Posted by: anglopole | August 31, 2008

‘We don’t need no education…’

The large groups of kids everywhere, the back-to-school stuff in supermarkets and conversations with friends about nurseries, schools, interpreting bookings for admissions appeal sessions for confused Polish parents, etc. make it impossible for me to forget that tomorrow’s the beginning of the new school year, which also means summer holidays are over (not that everyone’s actually had the holidays!).

The education system here is different than the one in Poland, which is why I am not at all surprised that so many migrants from Poland find it hard to grasp the admissions’ rules and they end up enrolling their kids for schools too late. My life is a little bit easier as my children are starting their education here and I have been working as a teacher for some time too, so I have got used to the system here. Unlike, in Poland the fact that a child was born in a particular year doesn’t mean that they will start school at the same time as their peers born in the same year. For example, this year admissions for primary schools are for kids born between 1 September 2004 and 31 August 2005. Applications for chosen schools in the catchment area (schools closest to one’s house) are to be sent by 30th of September. The decisions whether a child is accepted for a particular school or not depend on the distance from their house to the school, siblings who may already be attending the school, the time application was delivered by the parents to the local authority (a county council). That’s why, I have already sent the application form for my older son to start primary school in 2009. This year, being nearly 4, he will be a proud pupil at the local nursery school (some children attend them for a semseter and others for two, before starting at primary school), which is yet another confusing phenomenon for many parents not familiar with the English ways regarding education. A nursery in Poland are associated with a place where parents can leave their babies or toddlers during the day. While kindergarten is a place, like nursery here, where children can get used to more structured activities introducing them to school life.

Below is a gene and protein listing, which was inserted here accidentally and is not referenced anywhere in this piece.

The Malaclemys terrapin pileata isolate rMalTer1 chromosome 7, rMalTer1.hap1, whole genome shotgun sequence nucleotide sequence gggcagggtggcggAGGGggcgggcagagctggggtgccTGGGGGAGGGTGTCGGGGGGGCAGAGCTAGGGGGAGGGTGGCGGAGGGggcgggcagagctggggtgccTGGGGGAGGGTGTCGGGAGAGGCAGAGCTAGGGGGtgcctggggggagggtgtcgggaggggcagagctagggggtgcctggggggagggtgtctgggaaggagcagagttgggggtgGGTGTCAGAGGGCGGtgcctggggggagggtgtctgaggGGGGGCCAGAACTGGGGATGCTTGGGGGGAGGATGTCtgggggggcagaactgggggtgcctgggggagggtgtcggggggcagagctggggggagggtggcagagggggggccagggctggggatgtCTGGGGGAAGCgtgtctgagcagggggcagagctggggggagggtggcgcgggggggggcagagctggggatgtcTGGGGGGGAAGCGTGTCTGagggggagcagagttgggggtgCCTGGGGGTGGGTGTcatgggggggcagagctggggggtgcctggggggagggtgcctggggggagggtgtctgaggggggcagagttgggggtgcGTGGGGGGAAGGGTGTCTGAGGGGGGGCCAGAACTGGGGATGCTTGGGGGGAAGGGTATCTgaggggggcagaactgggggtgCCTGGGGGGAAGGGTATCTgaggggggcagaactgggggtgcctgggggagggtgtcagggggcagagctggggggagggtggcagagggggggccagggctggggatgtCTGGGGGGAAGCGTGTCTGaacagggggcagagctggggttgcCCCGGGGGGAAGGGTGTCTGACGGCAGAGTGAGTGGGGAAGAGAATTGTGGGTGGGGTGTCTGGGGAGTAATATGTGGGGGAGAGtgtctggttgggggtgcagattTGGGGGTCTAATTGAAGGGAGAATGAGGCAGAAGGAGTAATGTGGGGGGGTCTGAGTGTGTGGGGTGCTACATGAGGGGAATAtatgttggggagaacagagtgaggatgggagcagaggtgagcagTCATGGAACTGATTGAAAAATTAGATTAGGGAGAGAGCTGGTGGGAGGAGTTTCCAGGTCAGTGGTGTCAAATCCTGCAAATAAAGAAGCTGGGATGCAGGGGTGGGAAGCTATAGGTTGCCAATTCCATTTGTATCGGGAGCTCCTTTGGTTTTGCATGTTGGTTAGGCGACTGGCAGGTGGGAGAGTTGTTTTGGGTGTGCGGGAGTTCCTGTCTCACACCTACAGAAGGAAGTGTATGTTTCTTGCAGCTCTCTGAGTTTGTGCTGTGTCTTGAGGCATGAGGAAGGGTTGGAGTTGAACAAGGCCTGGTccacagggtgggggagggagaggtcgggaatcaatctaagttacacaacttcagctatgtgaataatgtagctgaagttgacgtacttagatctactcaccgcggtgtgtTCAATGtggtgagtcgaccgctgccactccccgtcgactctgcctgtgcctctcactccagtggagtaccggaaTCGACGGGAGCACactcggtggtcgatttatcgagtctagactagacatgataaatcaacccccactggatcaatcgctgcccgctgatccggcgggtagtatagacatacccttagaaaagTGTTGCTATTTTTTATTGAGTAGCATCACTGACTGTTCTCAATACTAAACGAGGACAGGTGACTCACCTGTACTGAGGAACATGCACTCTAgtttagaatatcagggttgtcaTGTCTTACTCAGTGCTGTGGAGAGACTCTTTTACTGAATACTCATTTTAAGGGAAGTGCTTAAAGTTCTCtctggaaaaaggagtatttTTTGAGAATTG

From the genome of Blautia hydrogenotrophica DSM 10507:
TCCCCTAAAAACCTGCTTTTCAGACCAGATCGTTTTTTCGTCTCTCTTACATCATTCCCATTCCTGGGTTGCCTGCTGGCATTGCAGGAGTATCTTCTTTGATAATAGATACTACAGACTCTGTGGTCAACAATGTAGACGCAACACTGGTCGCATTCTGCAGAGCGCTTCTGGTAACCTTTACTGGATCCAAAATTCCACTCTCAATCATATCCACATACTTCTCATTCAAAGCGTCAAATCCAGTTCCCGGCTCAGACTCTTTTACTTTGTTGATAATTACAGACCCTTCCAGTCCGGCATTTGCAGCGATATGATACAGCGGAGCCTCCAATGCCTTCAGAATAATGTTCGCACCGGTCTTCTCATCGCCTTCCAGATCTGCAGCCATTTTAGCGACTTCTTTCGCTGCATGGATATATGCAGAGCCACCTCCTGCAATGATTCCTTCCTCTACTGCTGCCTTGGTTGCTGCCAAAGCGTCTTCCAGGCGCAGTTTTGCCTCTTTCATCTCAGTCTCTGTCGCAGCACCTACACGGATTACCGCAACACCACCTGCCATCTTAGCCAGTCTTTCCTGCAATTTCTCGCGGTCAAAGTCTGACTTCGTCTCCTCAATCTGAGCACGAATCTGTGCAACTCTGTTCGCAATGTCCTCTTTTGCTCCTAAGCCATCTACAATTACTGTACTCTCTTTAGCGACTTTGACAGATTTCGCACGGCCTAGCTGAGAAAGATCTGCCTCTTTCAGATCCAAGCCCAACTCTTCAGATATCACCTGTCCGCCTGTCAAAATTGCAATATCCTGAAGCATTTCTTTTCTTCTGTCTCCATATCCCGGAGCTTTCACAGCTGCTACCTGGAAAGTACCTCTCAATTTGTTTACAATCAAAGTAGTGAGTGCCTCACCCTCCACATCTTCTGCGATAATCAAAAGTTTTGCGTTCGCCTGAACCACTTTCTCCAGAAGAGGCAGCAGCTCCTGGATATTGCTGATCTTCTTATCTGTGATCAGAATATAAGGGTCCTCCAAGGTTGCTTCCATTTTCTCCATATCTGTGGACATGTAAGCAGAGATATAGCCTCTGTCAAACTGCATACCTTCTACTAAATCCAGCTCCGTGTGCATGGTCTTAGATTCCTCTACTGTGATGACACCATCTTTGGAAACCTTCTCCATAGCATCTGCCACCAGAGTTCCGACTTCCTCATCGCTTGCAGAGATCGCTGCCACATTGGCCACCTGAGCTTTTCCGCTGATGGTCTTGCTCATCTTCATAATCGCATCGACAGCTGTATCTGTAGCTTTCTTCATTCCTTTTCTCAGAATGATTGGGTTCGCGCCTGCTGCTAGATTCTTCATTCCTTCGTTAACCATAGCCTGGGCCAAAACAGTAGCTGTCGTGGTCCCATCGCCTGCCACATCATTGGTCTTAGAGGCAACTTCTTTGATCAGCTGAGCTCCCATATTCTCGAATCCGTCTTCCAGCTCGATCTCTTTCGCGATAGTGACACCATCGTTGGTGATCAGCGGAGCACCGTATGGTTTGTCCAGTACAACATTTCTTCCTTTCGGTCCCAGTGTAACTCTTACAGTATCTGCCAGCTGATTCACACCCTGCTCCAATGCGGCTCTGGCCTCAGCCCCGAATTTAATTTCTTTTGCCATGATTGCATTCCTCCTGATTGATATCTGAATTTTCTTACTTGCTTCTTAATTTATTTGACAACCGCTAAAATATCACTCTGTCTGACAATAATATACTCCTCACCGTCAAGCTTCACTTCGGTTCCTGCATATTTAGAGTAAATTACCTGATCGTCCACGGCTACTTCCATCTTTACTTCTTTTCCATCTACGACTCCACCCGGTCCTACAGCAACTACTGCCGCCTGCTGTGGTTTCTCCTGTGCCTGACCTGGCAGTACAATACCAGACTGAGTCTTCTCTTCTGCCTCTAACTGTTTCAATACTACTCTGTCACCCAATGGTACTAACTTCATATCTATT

Like many things in Britain, a lot depends on where one lives and so terminology in education can vary from county to county. In Bedfordshire the education ladder looks like this:

  • pre-school
  • nursery
  • lower school
  • middle school
  • upper school
  • college
  • universtiy

Children normally transfer at 9+ (the end of Year 4) to the middle school serving the local catchment area and then at 13+ (end of Year 8 ) to the catchment area upper school. All upper schools have a 6th form and pupils may remain at the school up to the age of 18 or 19 years.

Starting with nursery, all students are required to wear a uniform and what unifrom it is depends on the school they will attend (each school has a different logo and coulour combinations). I find it a very good idea, actually, for safety reasons (you can easily spot youngsters roaming the streets when they should be at school) and unnecessary fashion competitions among students can be eliminated to a large extent. Surely, the students themselves do not really appreciate all this but, hey, this is just the way it is with many things in life – ironically, they only make sense in hindsight 😉

My little boy is extremely excited about starting the nursery school and I can only wish that his enthusiasm only grows in time rather than fade and transform into some weird teenage ups and downs and the fashionable disdain for education 😉

 


Responses

  1. It seems to me that our Peruvian education system is so much alike as the English one you explain here.
    For example, students wear uniforms too, and they depend on the school… BUT, from the early 70’s up to the early 90’s we had a unique uniform. In a really ugly shade of gray, in order to make the uniform look not so dirty (navy blue works the same, doesn’t it?). And the skirt for girls was simply awful. The thing is all my school years I had to wear that dreadful uniform (I graduated in 1986), so I now envy those students going to school in green, blue, maroon or whatever.
    You made me get back to the good old days. Thanks!

    Like

  2. Thanks for all this info, Gabriela. It’s interesting to know what it’s like in Peru, the country I always associate with the Andes! 🙂

    Like

  3. Andes and Macchi Picchu, yes. But also beaches, rainforest, deserts, lakes, big cities, tropical weather, very cold weather… you name it. From our earliest school years, we are taught that Peru is a microcosmos.
    I’ll keep on reading your interesting blog. 😀

    Like

  4. Well, I would most certainly love to visit Peru. I used to be interested in the Incas Empire and it’d be great to visit the places that may still remind us of these ancient days! Do keep visiting my blog – all feedback is welcome! 🙂

    Like


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